Free access

Michael E. Ivan, Daniel G. Eichberg, Long Di, Ashish H. Shah, Evan M. Luther, Victor M. Lu, Ricardo J. Komotar, and Timur M. Urakov

OBJECTIVE

Monitor and wand–based neuronavigation stations (MWBNSs) for frameless intraoperative neuronavigation are routinely used in cranial neurosurgery. However, they are temporally and spatially cumbersome; the OR must be arranged around the MWBNS, at least one hand must be used to manipulate the MWBNS wand (interrupting a bimanual surgical technique), and the surgical workflow is interrupted as the surgeon stops to “check the navigation” on a remote monitor. Thus, there is need for continuous, real-time, hands-free, neuronavigation solutions. Augmented reality (AR) is poised to streamline these issues. The authors present the first reported prospective pilot study investigating the feasibility of using the OpenSight application with an AR head-mounted display to map out the borders of tumors in patients undergoing elective craniotomy for tumor resection, and to compare the degree of correspondence with MWBNS tracing.

METHODS

Eleven consecutive patients undergoing elective craniotomy for brain tumor resection were prospectively identified and underwent circumferential tumor border tracing at the time of incision planning by a surgeon wearing HoloLens AR glasses running the commercially available OpenSight application registered to the patient and preoperative MRI. Then, the same patient underwent circumferential tumor border tracing using the StealthStation S8 MWBNS. Postoperatively, both tumor border tracings were compared by two blinded board-certified neurosurgeons and rated as having an excellent, adequate, or poor correspondence degree based on a subjective sense of the overlap. Objective overlap area measurements were also determined.

RESULTS

Eleven patients undergoing craniotomy were included in the study. Five patient procedures were rated as having an excellent correspondence degree, 5 had an adequate correspondence degree, and 1 had poor correspondence. Both raters agreed on the rating in all cases. AR tracing was possible in all cases.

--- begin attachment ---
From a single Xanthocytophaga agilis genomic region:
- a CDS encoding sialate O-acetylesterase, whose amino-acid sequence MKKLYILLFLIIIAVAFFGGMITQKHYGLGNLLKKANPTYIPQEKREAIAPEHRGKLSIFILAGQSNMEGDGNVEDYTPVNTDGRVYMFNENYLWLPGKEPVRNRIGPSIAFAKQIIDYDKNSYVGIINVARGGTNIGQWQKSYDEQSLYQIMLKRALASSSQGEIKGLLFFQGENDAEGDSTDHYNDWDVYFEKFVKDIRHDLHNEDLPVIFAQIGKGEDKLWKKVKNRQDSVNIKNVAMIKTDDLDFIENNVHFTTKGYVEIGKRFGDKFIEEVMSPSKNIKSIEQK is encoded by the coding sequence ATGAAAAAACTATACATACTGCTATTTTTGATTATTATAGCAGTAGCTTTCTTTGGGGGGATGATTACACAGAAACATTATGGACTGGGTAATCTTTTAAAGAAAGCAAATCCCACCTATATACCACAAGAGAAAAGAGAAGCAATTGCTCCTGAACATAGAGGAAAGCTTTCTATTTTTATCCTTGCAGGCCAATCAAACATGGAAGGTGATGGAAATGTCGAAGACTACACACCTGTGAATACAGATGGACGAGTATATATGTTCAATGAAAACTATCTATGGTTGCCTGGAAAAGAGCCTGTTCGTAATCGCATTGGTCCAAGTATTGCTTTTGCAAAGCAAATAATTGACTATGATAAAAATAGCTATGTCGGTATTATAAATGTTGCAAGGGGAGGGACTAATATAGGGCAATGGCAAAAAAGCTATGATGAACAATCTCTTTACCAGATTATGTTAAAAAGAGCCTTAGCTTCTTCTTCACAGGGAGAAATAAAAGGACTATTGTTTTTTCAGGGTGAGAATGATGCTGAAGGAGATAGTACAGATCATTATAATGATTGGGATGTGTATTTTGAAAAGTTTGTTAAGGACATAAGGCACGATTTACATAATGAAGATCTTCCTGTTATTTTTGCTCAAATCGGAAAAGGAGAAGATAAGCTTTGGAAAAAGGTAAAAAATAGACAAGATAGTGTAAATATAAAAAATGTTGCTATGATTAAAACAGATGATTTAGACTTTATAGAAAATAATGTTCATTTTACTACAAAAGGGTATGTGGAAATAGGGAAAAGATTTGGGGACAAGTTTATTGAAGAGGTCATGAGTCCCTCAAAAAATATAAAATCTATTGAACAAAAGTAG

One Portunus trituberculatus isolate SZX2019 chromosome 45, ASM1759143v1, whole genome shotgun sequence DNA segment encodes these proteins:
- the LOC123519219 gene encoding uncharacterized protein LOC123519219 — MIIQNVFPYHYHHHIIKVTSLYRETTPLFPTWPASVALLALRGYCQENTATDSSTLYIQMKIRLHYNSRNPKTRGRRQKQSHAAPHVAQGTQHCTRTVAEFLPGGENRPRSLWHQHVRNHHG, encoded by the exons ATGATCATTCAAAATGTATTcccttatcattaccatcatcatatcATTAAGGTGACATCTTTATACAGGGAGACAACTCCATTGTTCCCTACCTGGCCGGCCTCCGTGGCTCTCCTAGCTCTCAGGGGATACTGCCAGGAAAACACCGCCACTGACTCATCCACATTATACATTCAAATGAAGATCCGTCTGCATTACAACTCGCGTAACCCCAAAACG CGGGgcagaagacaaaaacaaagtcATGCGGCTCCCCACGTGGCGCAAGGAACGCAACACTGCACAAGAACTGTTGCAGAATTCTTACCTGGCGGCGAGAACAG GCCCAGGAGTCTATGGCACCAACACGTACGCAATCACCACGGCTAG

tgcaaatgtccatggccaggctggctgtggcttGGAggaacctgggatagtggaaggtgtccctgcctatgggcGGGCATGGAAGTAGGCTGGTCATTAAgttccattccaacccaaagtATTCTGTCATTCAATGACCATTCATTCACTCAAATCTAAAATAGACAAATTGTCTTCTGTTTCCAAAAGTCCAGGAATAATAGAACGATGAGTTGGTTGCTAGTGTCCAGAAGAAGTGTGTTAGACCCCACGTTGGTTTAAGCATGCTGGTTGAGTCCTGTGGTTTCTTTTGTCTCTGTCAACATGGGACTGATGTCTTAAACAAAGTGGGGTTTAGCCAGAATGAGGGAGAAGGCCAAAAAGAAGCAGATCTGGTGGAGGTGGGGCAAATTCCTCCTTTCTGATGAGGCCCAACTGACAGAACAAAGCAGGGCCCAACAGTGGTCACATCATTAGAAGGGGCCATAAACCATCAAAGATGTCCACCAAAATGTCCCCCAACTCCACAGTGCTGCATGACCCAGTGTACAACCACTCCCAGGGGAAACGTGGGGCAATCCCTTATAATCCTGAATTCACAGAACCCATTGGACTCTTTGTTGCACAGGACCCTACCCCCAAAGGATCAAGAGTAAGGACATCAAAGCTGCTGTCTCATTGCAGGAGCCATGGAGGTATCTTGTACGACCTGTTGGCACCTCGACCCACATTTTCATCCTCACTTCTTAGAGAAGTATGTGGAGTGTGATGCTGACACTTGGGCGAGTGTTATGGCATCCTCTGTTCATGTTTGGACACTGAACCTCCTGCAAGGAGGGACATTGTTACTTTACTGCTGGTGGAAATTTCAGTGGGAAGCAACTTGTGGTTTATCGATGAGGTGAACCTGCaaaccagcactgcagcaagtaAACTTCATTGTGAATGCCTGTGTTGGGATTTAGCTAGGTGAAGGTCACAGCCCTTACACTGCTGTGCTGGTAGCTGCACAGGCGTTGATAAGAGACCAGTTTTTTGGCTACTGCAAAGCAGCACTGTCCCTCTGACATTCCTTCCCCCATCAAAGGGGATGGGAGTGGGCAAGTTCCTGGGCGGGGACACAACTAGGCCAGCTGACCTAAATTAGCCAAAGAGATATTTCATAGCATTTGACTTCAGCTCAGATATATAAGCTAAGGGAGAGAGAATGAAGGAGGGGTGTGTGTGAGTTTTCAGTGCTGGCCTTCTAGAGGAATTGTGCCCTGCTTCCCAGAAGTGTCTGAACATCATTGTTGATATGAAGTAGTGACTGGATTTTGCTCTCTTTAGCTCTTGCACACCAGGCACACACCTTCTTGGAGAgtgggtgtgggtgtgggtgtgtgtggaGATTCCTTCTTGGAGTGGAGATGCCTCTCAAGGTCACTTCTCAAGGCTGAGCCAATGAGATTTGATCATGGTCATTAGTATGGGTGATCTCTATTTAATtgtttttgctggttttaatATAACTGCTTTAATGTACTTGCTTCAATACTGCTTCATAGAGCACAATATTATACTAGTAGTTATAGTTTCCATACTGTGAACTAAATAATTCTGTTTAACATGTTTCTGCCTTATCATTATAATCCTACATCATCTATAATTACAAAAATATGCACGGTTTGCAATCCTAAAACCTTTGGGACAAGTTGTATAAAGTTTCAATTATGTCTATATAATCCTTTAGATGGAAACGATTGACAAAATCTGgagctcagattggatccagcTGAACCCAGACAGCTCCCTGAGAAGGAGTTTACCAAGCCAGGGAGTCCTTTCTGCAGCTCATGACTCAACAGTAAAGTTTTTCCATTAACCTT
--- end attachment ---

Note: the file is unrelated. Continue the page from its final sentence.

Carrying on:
CONCLUSIONS

In this small pilot study, the authors found that AR was implementable in the workflow of a neurosurgery OR, and was a feasible method of preoperative tumor border identification for incision planning. Future studies are needed to identify strategies to improve and optimize AR accuracy.

Free access

Simon Skyrman, Marco Lai, Erik Edström, Gustav Burström, Petter Förander, Robert Homan, Flip Kor, Ronald Holthuizen, Benno H. W. Hendriks, Oscar Persson, and Adrian Elmi-Terander

OBJECTIVE

The aim of this study was to evaluate the accuracy (deviation from the target or intended path) and efficacy (insertion time) of an augmented reality surgical navigation (ARSN) system for insertion of biopsy needles and external ventricular drains (EVDs), two common neurosurgical procedures that require high precision.

METHODS

The hybrid operating room–based ARSN system, comprising a robotic C-arm with intraoperative cone-beam CT (CBCT) and integrated video tracking of the patient and instruments using nonobtrusive adhesive optical markers, was used. A 3D-printed skull phantom with a realistic gelatinous brain model containing air-filled ventricles and 2-mm spherical biopsy targets was obtained. After initial CBCT acquisition for target registration and planning, ARSN was used for 30 cranial biopsies and 10 EVD insertions. Needle positions were verified by CBCT.

RESULTS

The mean accuracy of the biopsy needle insertions (n = 30) was 0.8 mm ± 0.43 mm. The median path length was 39 mm (range 16–104 mm) and did not correlate to accuracy (p = 0.15). The median device insertion time was 149 seconds (range 87–233 seconds). The mean accuracy for the EVD insertions (n = 10) was 2.9 mm ± 0.8 mm at the tip with a 0.7° ± 0.5° angular deviation compared with the planned path, and the median insertion time was 188 seconds (range 135–400 seconds).

CONCLUSIONS

This study demonstrated that ARSN can be used for navigation of percutaneous cranial biopsies and EVDs with high accuracy and efficacy.